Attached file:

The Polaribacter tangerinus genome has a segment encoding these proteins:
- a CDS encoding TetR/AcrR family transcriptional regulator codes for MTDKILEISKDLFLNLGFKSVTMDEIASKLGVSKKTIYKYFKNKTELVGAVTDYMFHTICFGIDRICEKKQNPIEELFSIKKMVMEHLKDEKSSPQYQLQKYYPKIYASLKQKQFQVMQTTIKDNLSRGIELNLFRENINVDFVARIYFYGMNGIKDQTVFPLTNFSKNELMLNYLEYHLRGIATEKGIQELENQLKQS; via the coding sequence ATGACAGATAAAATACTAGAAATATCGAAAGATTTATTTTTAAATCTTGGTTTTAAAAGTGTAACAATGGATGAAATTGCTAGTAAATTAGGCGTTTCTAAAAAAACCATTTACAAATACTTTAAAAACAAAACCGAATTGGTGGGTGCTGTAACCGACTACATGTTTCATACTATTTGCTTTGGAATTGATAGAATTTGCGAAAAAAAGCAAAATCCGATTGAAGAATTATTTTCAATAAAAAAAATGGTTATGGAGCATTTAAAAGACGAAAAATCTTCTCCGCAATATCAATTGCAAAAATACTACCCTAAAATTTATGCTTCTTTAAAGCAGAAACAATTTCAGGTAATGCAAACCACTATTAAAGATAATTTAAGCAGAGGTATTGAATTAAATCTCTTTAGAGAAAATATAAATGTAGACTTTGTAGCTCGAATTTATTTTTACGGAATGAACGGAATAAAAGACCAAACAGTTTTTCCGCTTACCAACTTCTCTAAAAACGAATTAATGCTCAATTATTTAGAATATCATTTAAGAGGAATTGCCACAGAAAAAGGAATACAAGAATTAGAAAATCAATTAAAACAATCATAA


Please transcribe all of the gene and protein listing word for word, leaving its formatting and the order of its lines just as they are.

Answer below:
The Polaribacter tangerinus genome has a segment encoding these proteins:
- a CDS encoding TetR/AcrR family transcriptional regulator codes for MTDKILEISKDLFLNLGFKSVTMDEIASKLGVSKKTIYKYFKNKTELVGAVTDYMFHTICFGIDRICEKKQNPIEELFSIKKMVMEHLKDEKSSPQYQLQKYYPKIYASLKQKQFQVMQTTIKDNLSRGIELNLFRENINVDFVARIYFYGMNGIKDQTVFPLTNFSKNELMLNYLEYHLRGIATEKGIQELENQLKQS; via the coding sequence ATGACAGATAAAATACTAGAAATATCGAAAGATTTATTTTTAAATCTTGGTTTTAAAAGTGTAACAATGGATGAAATTGCTAGTAAATTAGGCGTTTCTAAAAAAACCATTTACAAATACTTTAAAAACAAAACCGAATTGGTGGGTGCTGTAACCGACTACATGTTTCATACTATTTGCTTTGGAATTGATAGAATTTGCGAAAAAAAGCAAAATCCGATTGAAGAATTATTTTCAATAAAAAAAATGGTTATGGAGCATTTAAAAGACGAAAAATCTTCTCCGCAATATCAATTGCAAAAATACTACCCTAAAATTTATGCTTCTTTAAAGCAGAAACAATTTCAGGTAATGCAAACCACTATTAAAGATAATTTAAGCAGAGGTATTGAATTAAATCTCTTTAGAGAAAATATAAATGTAGACTTTGTAGCTCGAATTTATTTTTACGGAATGAACGGAATAAAAGACCAAACAGTTTTTCCGCTTACCAACTTCTCTAAAAACGAATTAATGCTCAATTATTTAGAATATCATTTAAGAGGAATTGCCACAGAAAAAGGAATACAAGAATTAGAAAATCAATTAAAACAATCATAA